Lastly but not least we need to educate the country, in 2011 only 28% of the country was literate, 46% of men were and only 12.6% of women. This needs to be changed for the economy to grow, to ensure we can settle arguments and problems with words instead of guns and to ensure respect is grown within a deeply divided country. In 2001 only 5,000 girls went to school, the Taliban didn’t believe it was right that these girls should go to school. However in 2009 now 2.4 million go to school, for boys the figures were 905,000 now up to 4.2 million. In many provinces around 60% of the children go to school and in only one province is it below 20% in a few provinces the intake is above 80%. Not only have numbers of pupils gone up but so has the number of teachers to 156,000 the number of schools to 11,500 and the number of universities to 17. We have created with the help and willingness of the Afghanistan people a small army of educators.  These figures are simply astounding to think that within less than a decade school rates have increased as they have is for me the most important figure which shows the country’s progression, the battle for Afghanistan has been building a nation more than fighting an opposition force and many simply do not realise this. If these results are continued and not hampered, then the country in time will become better and better and shall lead to prosperity. With education and the freedom of women ( in a better state it was 76% of women in a guardian survey said the country is better now than it was) poverty will be reduced and so will the fighting which has plagued the country for over three decades.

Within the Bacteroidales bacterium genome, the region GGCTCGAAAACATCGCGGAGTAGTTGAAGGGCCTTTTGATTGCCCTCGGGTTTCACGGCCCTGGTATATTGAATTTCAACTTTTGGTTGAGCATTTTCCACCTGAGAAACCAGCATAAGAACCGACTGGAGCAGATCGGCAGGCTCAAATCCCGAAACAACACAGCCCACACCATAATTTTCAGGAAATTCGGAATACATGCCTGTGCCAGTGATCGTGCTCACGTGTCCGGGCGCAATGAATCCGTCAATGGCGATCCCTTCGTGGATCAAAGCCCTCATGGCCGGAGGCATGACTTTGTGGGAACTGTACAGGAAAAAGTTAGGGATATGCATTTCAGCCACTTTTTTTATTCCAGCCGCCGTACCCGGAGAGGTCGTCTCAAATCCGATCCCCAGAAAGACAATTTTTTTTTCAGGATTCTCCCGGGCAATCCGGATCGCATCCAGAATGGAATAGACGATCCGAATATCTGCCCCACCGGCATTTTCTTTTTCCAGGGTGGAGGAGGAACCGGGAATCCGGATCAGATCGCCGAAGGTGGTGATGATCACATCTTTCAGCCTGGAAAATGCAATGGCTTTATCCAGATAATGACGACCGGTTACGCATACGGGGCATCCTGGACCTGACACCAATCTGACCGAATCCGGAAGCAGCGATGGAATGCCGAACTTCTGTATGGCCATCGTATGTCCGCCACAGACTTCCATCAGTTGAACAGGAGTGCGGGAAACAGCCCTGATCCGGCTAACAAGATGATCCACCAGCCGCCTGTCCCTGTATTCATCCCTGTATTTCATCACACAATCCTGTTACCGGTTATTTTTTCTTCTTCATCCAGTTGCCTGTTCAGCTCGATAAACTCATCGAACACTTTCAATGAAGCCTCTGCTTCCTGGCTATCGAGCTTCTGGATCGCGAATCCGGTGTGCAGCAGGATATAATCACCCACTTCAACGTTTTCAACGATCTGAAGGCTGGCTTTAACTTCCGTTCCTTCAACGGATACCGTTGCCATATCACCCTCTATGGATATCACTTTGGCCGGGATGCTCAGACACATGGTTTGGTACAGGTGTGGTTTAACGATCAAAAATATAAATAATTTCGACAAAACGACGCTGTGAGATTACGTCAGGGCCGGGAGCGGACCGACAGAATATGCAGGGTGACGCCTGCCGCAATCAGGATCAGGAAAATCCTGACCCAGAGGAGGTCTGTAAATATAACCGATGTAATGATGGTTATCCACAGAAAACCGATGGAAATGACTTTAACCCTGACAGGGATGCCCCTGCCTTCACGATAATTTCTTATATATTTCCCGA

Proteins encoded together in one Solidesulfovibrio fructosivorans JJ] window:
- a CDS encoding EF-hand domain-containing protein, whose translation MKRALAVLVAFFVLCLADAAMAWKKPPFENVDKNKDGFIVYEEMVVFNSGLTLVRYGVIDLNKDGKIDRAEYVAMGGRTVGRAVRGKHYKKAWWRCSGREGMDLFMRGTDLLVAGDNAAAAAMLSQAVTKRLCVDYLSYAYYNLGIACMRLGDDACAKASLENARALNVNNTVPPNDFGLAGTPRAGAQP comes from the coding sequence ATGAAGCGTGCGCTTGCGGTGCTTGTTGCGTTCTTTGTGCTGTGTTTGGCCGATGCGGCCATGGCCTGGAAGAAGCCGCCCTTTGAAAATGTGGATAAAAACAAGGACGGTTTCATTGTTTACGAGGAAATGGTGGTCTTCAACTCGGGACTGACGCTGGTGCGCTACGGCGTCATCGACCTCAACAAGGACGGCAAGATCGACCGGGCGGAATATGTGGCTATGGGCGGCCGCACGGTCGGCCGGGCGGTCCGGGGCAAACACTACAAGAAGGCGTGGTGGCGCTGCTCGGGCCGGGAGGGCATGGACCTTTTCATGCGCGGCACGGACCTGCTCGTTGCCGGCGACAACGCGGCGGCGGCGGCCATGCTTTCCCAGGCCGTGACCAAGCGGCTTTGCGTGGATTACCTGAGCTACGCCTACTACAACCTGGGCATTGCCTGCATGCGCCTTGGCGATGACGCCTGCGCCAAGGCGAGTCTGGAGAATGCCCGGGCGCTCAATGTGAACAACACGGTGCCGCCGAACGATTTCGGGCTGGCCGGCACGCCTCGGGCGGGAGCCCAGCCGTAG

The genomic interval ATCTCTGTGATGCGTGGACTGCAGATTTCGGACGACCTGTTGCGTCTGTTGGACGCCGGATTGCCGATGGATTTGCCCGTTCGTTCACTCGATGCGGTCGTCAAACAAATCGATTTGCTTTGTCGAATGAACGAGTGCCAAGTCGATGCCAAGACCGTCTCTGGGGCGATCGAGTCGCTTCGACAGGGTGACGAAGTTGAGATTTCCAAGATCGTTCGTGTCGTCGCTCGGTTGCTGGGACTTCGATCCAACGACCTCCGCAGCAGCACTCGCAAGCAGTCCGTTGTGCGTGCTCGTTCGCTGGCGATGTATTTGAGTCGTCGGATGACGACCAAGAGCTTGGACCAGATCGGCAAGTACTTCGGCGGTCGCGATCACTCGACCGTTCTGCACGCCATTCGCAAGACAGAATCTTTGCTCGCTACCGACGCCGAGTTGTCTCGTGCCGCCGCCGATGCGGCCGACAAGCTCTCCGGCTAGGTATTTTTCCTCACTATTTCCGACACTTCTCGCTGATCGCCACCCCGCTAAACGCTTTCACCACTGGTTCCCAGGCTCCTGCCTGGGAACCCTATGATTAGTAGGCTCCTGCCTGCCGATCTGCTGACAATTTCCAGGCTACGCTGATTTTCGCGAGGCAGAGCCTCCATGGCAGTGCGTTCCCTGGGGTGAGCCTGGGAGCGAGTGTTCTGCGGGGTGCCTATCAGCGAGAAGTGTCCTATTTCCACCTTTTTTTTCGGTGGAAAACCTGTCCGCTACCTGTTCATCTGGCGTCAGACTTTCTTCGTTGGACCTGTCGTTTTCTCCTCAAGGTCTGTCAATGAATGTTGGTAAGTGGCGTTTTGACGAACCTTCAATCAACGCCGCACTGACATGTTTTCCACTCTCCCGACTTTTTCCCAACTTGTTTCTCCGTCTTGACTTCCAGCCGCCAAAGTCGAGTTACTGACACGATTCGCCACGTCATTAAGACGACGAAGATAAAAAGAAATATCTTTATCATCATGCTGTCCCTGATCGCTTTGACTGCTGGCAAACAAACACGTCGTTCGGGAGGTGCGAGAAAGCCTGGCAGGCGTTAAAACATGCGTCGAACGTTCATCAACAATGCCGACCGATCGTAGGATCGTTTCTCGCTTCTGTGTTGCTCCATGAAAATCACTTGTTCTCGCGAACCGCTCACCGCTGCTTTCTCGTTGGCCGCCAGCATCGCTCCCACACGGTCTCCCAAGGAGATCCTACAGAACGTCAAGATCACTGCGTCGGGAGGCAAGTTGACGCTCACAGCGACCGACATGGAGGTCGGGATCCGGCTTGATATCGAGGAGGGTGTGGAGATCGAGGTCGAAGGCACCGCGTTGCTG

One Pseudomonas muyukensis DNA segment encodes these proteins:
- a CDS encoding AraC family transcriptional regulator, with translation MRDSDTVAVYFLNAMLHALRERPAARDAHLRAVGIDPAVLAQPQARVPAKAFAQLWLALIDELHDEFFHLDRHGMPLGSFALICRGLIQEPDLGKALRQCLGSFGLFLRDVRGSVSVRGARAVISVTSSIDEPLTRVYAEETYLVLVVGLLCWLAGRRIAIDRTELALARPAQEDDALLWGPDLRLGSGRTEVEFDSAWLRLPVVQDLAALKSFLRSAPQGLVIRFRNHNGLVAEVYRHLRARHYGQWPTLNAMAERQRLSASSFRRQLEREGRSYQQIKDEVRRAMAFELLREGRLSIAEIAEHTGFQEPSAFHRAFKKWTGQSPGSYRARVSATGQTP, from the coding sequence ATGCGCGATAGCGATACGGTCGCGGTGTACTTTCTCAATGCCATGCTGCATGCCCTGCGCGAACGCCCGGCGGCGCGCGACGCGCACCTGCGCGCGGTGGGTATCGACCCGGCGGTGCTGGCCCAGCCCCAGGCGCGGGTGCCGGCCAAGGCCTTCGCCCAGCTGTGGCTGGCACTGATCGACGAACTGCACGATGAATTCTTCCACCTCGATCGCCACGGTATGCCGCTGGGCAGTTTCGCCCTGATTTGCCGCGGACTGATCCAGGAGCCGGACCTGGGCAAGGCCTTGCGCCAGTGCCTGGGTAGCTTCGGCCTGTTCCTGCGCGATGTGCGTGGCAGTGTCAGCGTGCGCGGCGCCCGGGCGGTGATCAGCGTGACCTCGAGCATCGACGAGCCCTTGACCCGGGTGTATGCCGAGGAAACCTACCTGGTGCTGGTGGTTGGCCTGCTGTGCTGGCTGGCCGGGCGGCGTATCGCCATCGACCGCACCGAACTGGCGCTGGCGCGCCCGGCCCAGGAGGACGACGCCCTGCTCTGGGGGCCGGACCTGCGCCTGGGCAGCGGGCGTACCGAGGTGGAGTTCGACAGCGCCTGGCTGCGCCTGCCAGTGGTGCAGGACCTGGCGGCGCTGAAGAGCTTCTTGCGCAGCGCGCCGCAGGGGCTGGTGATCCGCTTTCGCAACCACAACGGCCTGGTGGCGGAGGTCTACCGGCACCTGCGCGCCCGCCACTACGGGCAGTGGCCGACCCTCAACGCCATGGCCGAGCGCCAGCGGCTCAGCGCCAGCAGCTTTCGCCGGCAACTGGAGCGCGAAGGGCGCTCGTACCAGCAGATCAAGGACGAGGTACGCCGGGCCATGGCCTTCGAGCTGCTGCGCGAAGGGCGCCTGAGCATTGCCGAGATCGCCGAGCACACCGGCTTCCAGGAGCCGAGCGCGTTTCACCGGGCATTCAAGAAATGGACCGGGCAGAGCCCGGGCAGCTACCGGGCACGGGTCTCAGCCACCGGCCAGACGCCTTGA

These are three simple things that either need to be done or to be continued and it shall take two or even three generations to see real changes. Those asking to see real progress in the form of results now are not only naive but damn right wrong. Nation building cannot be done overnight and while the amount of money put into the country hasn’t been enough real change has been enacted which you can see just above. Other infrastructure projects like 600 million dollars worth of roads have been built, the US has funded 300 million into keeping all day electricity in Kabul on through building a power plant. There were problems with the time it was built in but it is up and running. These all show a commitment to the people of Afghanistan which cannot be broken. We cannot just pack up and leave, we have to keep supporting the people, the government and we have to keep building a new nation. Otherwise it won’t just be us who will pay the price it will be the 40 million people of Afghanistan.